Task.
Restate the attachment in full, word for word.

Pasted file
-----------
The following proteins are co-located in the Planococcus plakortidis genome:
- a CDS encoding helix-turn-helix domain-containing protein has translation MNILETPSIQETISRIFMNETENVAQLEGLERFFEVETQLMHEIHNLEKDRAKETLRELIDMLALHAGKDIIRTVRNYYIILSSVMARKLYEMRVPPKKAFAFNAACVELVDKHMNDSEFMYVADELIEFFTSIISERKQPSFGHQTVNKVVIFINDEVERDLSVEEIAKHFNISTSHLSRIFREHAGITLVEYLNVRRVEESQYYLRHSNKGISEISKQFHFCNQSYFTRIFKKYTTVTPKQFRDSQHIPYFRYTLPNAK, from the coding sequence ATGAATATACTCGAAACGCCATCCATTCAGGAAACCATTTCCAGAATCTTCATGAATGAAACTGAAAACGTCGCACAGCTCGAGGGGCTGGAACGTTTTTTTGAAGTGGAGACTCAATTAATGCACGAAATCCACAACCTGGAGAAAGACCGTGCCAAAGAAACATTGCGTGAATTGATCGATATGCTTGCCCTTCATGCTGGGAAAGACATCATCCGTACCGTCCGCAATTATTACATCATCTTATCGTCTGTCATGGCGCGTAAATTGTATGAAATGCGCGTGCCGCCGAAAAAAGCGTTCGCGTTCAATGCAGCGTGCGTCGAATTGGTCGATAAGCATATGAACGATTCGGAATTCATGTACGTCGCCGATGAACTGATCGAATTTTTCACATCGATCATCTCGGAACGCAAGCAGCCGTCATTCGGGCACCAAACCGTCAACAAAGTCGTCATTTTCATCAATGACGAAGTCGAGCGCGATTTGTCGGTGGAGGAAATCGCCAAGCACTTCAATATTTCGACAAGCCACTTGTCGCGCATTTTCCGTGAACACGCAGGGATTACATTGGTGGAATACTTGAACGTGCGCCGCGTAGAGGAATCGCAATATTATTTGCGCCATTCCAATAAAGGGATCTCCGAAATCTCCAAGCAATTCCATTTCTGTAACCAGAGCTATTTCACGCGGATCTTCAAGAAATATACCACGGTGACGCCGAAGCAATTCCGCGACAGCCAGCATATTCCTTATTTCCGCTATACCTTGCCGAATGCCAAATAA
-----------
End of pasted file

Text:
The following proteins are co-located in the Planococcus plakortidis genome:
- a CDS encoding helix-turn-helix domain-containing protein has translation MNILETPSIQETISRIFMNETENVAQLEGLERFFEVETQLMHEIHNLEKDRAKETLRELIDMLALHAGKDIIRTVRNYYIILSSVMARKLYEMRVPPKKAFAFNAACVELVDKHMNDSEFMYVADELIEFFTSIISERKQPSFGHQTVNKVVIFINDEVERDLSVEEIAKHFNISTSHLSRIFREHAGITLVEYLNVRRVEESQYYLRHSNKGISEISKQFHFCNQSYFTRIFKKYTTVTPKQFRDSQHIPYFRYTLPNAK, from the coding sequence ATGAATATACTCGAAACGCCATCCATTCAGGAAACCATTTCCAGAATCTTCATGAATGAAACTGAAAACGTCGCACAGCTCGAGGGGCTGGAACGTTTTTTTGAAGTGGAGACTCAATTAATGCACGAAATCCACAACCTGGAGAAAGACCGTGCCAAAGAAACATTGCGTGAATTGATCGATATGCTTGCCCTTCATGCTGGGAAAGACATCATCCGTACCGTCCGCAATTATTACATCATCTTATCGTCTGTCATGGCGCGTAAATTGTATGAAATGCGCGTGCCGCCGAAAAAAGCGTTCGCGTTCAATGCAGCGTGCGTCGAATTGGTCGATAAGCATATGAACGATTCGGAATTCATGTACGTCGCCGATGAACTGATCGAATTTTTCACATCGATCATCTCGGAACGCAAGCAGCCGTCATTCGGGCACCAAACCGTCAACAAAGTCGTCATTTTCATCAATGACGAAGTCGAGCGCGATTTGTCGGTGGAGGAAATCGCCAAGCACTTCAATATTTCGACAAGCCACTTGTCGCGCATTTTCCGTGAACACGCAGGGATTACATTGGTGGAATACTTGAACGTGCGCCGCGTAGAGGAATCGCAATATTATTTGCGCCATTCCAATAAAGGGATCTCCGAAATCTCCAAGCAATTCCATTTCTGTAACCAGAGCTATTTCACGCGGATCTTCAAGAAATATACCACGGTGACGCCGAAGCAATTCCGCGACAGCCAGCATATTCCTTATTTCCGCTATACCTTGCCGAATGCCAAATAA